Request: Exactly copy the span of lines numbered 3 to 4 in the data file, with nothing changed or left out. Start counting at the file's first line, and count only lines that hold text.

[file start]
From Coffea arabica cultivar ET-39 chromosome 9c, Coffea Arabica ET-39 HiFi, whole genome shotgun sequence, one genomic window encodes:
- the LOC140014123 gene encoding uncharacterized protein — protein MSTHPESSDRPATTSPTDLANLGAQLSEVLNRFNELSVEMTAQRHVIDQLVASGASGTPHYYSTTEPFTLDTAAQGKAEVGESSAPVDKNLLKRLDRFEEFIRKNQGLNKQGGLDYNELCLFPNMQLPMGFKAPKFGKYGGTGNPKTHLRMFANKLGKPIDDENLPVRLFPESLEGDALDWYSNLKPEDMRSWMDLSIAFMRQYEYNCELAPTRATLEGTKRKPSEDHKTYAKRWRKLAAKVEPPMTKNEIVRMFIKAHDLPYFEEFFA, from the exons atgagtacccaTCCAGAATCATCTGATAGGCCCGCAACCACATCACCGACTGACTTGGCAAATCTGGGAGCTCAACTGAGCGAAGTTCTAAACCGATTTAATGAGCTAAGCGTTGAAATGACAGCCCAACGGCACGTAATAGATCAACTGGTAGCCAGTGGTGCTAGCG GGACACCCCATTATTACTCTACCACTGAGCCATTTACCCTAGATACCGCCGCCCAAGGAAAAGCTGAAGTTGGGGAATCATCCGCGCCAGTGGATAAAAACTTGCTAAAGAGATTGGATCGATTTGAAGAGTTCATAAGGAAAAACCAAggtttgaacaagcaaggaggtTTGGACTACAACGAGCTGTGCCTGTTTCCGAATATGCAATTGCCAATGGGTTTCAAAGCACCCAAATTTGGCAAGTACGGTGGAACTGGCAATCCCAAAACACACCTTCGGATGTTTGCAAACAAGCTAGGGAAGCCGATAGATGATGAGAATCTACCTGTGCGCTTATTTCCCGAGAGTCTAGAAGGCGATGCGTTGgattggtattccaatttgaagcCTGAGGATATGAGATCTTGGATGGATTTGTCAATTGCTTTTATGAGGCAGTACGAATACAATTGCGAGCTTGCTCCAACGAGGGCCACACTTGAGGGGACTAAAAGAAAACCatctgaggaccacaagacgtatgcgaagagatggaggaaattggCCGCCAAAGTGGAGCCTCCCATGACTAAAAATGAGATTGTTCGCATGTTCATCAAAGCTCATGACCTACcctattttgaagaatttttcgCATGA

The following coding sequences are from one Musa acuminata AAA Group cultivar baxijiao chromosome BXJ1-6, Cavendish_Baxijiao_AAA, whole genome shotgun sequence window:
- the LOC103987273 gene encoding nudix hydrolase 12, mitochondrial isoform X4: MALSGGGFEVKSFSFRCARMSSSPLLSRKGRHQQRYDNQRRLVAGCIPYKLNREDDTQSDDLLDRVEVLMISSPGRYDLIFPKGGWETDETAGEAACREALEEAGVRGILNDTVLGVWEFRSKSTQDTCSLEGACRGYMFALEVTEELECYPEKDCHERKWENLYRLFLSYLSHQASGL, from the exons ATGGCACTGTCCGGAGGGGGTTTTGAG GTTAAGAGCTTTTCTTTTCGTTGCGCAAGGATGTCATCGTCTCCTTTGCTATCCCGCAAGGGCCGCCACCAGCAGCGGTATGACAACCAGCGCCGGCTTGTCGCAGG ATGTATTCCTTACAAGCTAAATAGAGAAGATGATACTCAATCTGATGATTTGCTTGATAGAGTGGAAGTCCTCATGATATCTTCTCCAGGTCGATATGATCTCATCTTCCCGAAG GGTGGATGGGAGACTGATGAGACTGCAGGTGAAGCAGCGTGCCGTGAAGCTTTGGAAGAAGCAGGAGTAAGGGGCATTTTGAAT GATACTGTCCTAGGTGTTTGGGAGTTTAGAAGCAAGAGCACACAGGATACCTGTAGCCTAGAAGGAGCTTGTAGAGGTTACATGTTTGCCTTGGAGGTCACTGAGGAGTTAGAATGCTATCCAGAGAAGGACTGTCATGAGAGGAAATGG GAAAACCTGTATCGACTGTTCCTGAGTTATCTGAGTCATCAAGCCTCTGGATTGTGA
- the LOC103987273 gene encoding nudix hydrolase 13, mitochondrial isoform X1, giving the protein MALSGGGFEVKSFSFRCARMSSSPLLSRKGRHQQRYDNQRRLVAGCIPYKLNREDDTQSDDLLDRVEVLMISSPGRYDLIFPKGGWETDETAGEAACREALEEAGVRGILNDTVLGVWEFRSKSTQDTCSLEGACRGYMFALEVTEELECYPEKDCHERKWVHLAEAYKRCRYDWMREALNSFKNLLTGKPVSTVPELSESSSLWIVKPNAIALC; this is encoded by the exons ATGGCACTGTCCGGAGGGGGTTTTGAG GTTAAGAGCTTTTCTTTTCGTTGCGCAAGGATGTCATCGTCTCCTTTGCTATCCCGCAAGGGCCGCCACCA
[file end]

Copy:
The following coding sequences are from one Musa acuminata AAA Group cultivar baxijiao chromosome BXJ1-6, Cavendish_Baxijiao_AAA, whole genome shotgun sequence window:
- the LOC103987273 gene encoding nudix hydrolase 12, mitochondrial isoform X4: MALSGGGFEVKSFSFRCARMSSSPLLSRKGRHQQRYDNQRRLVAGCIPYKLNREDDTQSDDLLDRVEVLMISSPGRYDLIFPKGGWETDETAGEAACREALEEAGVRGILNDTVLGVWEFRSKSTQDTCSLEGACRGYMFALEVTEELECYPEKDCHERKWENLYRLFLSYLSHQASGL, from the exons ATGGCACTGTCCGGAGGGGGTTTTGAG GTTAAGAGCTTTTCTTTTCGTTGCGCAAGGATGTCATCGTCTCCTTTGCTATCCCGCAAGGGCCGCCACCAGCAGCGGTATGACAACCAGCGCCGGCTTGTCGCAGG ATGTATTCCTTACAAGCTAAATAGAGAAGATGATACTCAATCTGATGATTTGCTTGATAGAGTGGAAGTCCTCATGATATCTTCTCCAGGTCGATATGATCTCATCTTCCCGAAG GGTGGATGGGAGACTGATGAGACTGCAGGTGAAGCAGCGTGCCGTGAAGCTTTGGAAGAAGCAGGAGTAAGGGGCATTTTGAAT GATACTGTCCTAGGTGTTTGGGAGTTTAGAAGCAAGAGCACACAGGATACCTGTAGCCTAGAAGGAGCTTGTAGAGGTTACATGTTTGCCTTGGAGGTCACTGAGGAGTTAGAATGCTATCCAGAGAAGGACTGTCATGAGAGGAAATGG GAAAACCTGTATCGACTGTTCCTGAGTTATCTGAGTCATCAAGCCTCTGGATTGTGA